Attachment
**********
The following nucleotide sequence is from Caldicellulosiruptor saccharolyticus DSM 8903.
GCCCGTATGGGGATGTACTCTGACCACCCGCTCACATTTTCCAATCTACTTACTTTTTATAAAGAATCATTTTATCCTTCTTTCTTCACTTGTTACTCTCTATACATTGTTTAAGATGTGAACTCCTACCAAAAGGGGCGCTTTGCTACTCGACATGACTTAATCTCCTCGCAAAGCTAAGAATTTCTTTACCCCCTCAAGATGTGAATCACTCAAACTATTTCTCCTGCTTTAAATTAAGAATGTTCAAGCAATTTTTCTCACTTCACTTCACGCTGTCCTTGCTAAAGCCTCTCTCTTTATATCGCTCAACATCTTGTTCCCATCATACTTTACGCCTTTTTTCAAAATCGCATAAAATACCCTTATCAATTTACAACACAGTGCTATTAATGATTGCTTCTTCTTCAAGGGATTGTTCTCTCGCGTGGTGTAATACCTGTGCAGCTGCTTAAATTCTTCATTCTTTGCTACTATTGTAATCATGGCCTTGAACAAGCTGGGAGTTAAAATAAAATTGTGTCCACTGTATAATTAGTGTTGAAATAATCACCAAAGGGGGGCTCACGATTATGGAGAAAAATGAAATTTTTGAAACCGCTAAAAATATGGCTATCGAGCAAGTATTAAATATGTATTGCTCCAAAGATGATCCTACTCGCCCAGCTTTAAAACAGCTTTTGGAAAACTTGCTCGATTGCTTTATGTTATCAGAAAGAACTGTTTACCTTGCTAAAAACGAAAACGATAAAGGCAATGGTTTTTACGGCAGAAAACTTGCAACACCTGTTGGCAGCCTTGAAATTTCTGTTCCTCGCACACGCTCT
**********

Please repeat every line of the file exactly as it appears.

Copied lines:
The following nucleotide sequence is from Caldicellulosiruptor saccharolyticus DSM 8903.
GCCCGTATGGGGATGTACTCTGACCACCCGCTCACATTTTCCAATCTACTTACTTTTTATAAAGAATCATTTTATCCTTCTTTCTTCACTTGTTACTCTCTATACATTGTTTAAGATGTGAACTCCTACCAAAAGGGGCGCTTTGCTACTCGACATGACTTAATCTCCTCGCAAAGCTAAGAATTTCTTTACCCCCTCAAGATGTGAATCACTCAAACTATTTCTCCTGCTTTAAATTAAGAATGTTCAAGCAATTTTTCTCACTTCACTTCACGCTGTCCTTGCTAAAGCCTCTCTCTTTATATCGCTCAACATCTTGTTCCCATCATACTTTACGCCTTTTTTCAAAATCGCATAAAATACCCTTATCAATTTACAACACAGTGCTATTAATGATTGCTTCTTCTTCAAGGGATTGTTCTCTCGCGTGGTGTAATACCTGTGCAGCTGCTTAAATTCTTCATTCTTTGCTACTATTGTAATCATGGCCTTGAACAAGCTGGGAGTTAAAATAAAATTGTGTCCACTGTATAATTAGTGTTGAAATAATCACCAAAGGGGGGCTCACGATTATGGAGAAAAATGAAATTTTTGAAACCGCTAAAAATATGGCTATCGAGCAAGTATTAAATATGTATTGCTCCAAAGATGATCCTACTCGCCCAGCTTTAAAACAGCTTTTGGAAAACTTGCTCGATTGCTTTATGTTATCAGAAAGAACTGTTTACCTTGCTAAAAACGAAAACGATAAAGGCAATGGTTTTTACGGCAGAAAACTTGCAACACCTGTTGGCAGCCTTGAAATTTCTGTTCCTCGCACACGCTCT